To work in an out-of-hospital based specialist practice one has to obtain a contract with the regional health care company, which can decide upon the geographic location of the office. There are only a limited number of such contracts available. Currently there are about 26 concessions given out to cardiologists in the whole of Norway. Historically, such contracts were given out to those who were already established in private specialist practice in 1995. New contracts are very rare.
When a specialist retires, the contract is made available by an announcement from the regional health care company. The physician who obtains the contract has to pay the previous owner a sum for equipment and good-will. There is also a special arrangement which enables a specialist aged over 60 to gradually include a partner over a transition period of 5 years. Once aged 70, the specialist looses the contract with the regional health care company and privileges with respect to reimbursements from the National Health Service.
Having obtained a contract, the specialist is granted a fixed yearly income of approximately €117.400 (typically for large practice like cardiology) paid by the regional health care company. The specialist is then obliged to work in his office for 37.5 hrs a week for at least 44 weeks per year. Opening hours for patients must be 80% of this time. The license cannot be shared with other doctors. The license allows for fellow cardiologists to replace the owner of the license on a temporary basis, for reasons such as illness or education.
Obtaining a contract with the regional health care company enables the physician to also obtain a contract with the NHS. This contract makes it possible to obtain reimbursements for each consultation and for procedures performed according to a national scheme (“Normaltariffen”), which is negotiated yearly.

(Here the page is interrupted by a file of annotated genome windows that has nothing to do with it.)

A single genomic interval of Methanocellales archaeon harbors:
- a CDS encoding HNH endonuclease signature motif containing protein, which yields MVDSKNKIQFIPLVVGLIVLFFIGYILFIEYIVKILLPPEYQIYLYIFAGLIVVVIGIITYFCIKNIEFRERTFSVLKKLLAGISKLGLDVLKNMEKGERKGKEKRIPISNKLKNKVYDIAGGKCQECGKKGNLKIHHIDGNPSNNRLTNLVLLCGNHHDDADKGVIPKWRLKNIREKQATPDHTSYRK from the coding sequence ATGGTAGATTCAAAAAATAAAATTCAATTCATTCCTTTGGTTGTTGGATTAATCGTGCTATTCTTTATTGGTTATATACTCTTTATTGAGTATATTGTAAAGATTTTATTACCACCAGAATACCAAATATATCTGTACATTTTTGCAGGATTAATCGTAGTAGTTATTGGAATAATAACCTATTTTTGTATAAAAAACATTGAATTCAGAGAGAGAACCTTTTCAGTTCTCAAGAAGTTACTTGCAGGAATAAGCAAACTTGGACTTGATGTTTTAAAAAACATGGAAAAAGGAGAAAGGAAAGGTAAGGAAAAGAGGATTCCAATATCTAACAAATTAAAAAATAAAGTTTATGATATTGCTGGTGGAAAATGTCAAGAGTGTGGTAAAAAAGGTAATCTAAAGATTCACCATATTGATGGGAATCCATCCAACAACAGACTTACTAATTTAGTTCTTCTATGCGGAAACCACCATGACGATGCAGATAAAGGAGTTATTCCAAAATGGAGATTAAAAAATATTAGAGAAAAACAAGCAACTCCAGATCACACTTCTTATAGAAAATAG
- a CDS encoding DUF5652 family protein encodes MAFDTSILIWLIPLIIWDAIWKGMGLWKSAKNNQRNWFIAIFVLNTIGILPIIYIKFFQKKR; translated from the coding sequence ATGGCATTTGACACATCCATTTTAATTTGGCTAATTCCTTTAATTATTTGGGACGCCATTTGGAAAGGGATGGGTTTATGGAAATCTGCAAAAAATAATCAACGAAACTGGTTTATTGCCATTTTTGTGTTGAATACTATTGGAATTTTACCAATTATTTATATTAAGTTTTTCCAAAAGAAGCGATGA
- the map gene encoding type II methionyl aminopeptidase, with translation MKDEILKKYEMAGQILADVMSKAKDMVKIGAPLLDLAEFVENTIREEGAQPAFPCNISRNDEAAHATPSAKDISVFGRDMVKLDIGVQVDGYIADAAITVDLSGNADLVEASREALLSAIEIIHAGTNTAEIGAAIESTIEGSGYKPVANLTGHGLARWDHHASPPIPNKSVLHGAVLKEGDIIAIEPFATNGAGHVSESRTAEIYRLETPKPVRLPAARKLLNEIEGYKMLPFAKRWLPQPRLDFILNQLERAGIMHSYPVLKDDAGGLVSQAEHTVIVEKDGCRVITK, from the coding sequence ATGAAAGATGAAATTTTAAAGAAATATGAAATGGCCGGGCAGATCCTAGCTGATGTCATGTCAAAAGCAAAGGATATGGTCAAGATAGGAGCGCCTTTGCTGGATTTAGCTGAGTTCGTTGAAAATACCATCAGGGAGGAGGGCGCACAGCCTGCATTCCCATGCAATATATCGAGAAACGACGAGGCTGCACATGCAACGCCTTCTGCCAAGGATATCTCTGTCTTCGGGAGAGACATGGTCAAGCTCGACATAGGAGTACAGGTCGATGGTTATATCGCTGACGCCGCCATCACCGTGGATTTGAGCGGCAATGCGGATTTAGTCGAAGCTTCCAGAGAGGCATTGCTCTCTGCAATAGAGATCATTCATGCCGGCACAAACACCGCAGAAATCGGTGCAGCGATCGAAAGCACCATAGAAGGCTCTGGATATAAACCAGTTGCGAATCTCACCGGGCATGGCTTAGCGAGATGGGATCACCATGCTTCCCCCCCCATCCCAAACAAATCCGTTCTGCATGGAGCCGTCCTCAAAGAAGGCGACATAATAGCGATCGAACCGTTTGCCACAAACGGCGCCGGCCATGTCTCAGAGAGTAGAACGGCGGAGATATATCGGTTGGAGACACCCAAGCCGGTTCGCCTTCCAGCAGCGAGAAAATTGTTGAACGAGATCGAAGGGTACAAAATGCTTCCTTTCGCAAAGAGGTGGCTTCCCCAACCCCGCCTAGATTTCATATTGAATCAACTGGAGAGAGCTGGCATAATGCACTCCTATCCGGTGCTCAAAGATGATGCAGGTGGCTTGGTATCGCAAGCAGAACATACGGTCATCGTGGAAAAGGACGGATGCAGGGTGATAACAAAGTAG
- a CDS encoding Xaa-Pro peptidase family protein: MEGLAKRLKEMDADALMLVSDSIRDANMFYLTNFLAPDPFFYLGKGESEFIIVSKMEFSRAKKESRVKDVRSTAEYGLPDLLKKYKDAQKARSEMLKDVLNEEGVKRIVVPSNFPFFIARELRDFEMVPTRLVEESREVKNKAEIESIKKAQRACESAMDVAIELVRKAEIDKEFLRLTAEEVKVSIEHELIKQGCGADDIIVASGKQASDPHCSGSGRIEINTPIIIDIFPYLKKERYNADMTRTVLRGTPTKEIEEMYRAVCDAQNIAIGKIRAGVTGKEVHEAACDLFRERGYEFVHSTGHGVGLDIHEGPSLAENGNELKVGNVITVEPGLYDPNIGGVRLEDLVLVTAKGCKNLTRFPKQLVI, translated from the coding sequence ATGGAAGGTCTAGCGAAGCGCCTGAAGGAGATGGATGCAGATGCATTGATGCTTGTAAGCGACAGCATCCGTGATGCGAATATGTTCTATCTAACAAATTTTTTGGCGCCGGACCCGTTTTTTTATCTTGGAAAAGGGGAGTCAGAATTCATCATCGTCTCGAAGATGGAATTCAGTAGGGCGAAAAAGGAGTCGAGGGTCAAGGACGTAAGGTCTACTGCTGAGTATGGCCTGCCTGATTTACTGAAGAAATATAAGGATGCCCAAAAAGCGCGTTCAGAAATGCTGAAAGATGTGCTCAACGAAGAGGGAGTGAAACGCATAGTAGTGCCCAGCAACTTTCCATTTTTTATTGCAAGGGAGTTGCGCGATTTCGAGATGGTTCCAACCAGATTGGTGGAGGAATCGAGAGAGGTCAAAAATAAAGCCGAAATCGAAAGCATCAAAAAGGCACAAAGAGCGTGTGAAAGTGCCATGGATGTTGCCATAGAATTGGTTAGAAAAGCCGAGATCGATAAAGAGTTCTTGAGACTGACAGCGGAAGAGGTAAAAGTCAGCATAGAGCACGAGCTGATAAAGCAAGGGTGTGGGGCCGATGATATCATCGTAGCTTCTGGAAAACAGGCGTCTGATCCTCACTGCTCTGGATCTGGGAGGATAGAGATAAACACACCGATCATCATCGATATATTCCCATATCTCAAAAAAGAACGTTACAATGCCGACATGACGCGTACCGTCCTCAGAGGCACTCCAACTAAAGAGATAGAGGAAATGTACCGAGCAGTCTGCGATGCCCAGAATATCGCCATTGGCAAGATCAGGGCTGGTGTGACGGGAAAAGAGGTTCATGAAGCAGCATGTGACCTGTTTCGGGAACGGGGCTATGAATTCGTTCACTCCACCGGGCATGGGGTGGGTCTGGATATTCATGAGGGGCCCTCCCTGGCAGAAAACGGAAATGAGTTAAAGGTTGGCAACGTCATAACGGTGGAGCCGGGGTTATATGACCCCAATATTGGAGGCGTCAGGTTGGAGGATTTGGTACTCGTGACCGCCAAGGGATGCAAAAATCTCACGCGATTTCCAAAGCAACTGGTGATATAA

Access to the cardiologist for the public is not free. The general practitioner has a gate-keeper function and has to write a letter of referral to the specialist. In order to benefit from the reimbursement, a copy of this letter is required. For chronic diseases the reimbursement for referral can be obtained once yearly without a new referral letter.
The current NHS rate of reimbursement for a cardiologist in private practice is presented in table 2. When the amount a patient has paid for physicians fees and medication (up to about €40 per prescription) exceeds €210, the patient and his family get as “free card” for the rest of the year, covering all physicians’ fees and expenses for important medication.
With three sources of income, the fixed sum from the regional health care company, the patients’ fees and the NHS reimbursement, the cardiologist has to pay out for office rent, expensive equipment, wages to nurses and secretaries and so on. Before income tax (in Norway usually up to 55% of the total income), most out-of-hospital based cardiologists will have an annual income between €130 000 – €200 000. This is only marginally more than most general practitioners.
Typically a cardiologist in a private practice has 1700-2500 consultations per year, will see 800-1200 new patients and perform around 700 -1200 echocardiographic examinations and 600-900 exercise ECGs.
Table 1. Consultation fees in Norway as of 2007.(Numbers in Euros)
Private internal medicine practice can also charge these fees with the exception of echocardiography.
The content of this article reflects the personal opinion of the author/s and is not necessarily the official position of the European Society of Cardiology.
1 - European Free Trade Association http://www.efta.int/
2 - Statistics and Research on physicians in Norway in English http://www.legeforeningen.no/index.gan?id=8449
Dr. P.A. Sirnes Moss, Norway Nucleus member of the Council for Cardiology Practice, President of the Private-practicing cardiologists' forum of Norway.
Our mission: To reduce the burden of cardiovascular disease
© 2018 European Society of Cardiology. All rights reserved